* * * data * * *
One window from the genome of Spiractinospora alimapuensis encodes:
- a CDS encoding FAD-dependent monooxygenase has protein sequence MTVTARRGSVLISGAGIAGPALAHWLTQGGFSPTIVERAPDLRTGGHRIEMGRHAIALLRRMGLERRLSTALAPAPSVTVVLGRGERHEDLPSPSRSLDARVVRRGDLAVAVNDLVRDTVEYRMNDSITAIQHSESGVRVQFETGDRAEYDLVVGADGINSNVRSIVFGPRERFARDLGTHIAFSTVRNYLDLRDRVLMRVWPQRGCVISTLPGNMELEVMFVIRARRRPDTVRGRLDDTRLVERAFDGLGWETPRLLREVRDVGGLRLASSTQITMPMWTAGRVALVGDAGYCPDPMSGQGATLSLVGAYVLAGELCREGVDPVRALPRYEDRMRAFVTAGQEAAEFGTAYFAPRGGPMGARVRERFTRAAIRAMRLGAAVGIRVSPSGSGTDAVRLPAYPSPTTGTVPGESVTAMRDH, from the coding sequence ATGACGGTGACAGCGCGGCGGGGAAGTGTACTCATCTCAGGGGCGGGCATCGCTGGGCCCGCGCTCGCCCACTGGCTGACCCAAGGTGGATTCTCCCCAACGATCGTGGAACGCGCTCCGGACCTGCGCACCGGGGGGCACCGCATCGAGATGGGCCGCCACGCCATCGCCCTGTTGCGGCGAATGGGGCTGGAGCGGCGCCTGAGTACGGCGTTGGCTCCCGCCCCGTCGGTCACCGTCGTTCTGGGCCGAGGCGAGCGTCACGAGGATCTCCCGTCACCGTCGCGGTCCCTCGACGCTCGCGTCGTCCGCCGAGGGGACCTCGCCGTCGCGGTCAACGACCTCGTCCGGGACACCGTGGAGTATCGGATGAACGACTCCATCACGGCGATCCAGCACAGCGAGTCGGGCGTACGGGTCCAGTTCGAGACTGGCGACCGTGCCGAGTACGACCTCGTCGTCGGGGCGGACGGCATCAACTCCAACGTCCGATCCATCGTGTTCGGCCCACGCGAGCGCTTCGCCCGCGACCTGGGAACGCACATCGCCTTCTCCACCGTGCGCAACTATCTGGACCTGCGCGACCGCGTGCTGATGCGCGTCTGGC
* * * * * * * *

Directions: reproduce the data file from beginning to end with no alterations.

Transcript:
One window from the genome of Spiractinospora alimapuensis encodes:
- a CDS encoding FAD-dependent monooxygenase has protein sequence MTVTARRGSVLISGAGIAGPALAHWLTQGGFSPTIVERAPDLRTGGHRIEMGRHAIALLRRMGLERRLSTALAPAPSVTVVLGRGERHEDLPSPSRSLDARVVRRGDLAVAVNDLVRDTVEYRMNDSITAIQHSESGVRVQFETGDRAEYDLVVGADGINSNVRSIVFGPRERFARDLGTHIAFSTVRNYLDLRDRVLMRVWPQRGCVISTLPGNMELEVMFVIRARRRPDTVRGRLDDTRLVERAFDGLGWETPRLLREVRDVGGLRLASSTQITMPMWTAGRVALVGDAGYCPDPMSGQGATLSLVGAYVLAGELCREGVDPVRALPRYEDRMRAFVTAGQEAAEFGTAYFAPRGGPMGARVRERFTRAAIRAMRLGAAVGIRVSPSGSGTDAVRLPAYPSPTTGTVPGESVTAMRDH, from the coding sequence ATGACGGTGACAGCGCGGCGGGGAAGTGTACTCATCTCAGGGGCGGGCATCGCTGGGCCCGCGCTCGCCCACTGGCTGACCCAAGGTGGATTCTCCCCAACGATCGTGGAACGCGCTCCGGACCTGCGCACCGGGGGGCACCGCATCGAGATGGGCCGCCACGCCATCGCCCTGTTGCGGCGAATGGGGCTGGAGCGGCGCCTGAGTACGGCGTTGGCTCCCGCCCCGTCGGTCACCGTCGTTCTGGGCCGAGGCGAGCGTCACGAGGATCTCCCGTCACCGTCGCGGTCCCTCGACGCTCGCGTCGTCCGCCGAGGGGACCTCGCCGTCGCGGTCAACGACCTCGTCCGGGACACCGTGGAGTATCGGATGAACGACTCCATCACGGCGATCCAGCACAGCGAGTCGGGCGTACGGGTCCAGTTCGAGACTGGCGACCGTGCCGAGTACGACCTCGTCGTCGGGGCGGACGGCATCAACTCCAACGTCCGATCCATCGTGTTCGGCCCACGCGAGCGCTTCGCCCGCGACCTGGGAACGCACATCGCCTTCTCCACCGTGCGCAACTATCTGGACCTGCGCGACCGCGTGCTGATGCGCGTCTGGC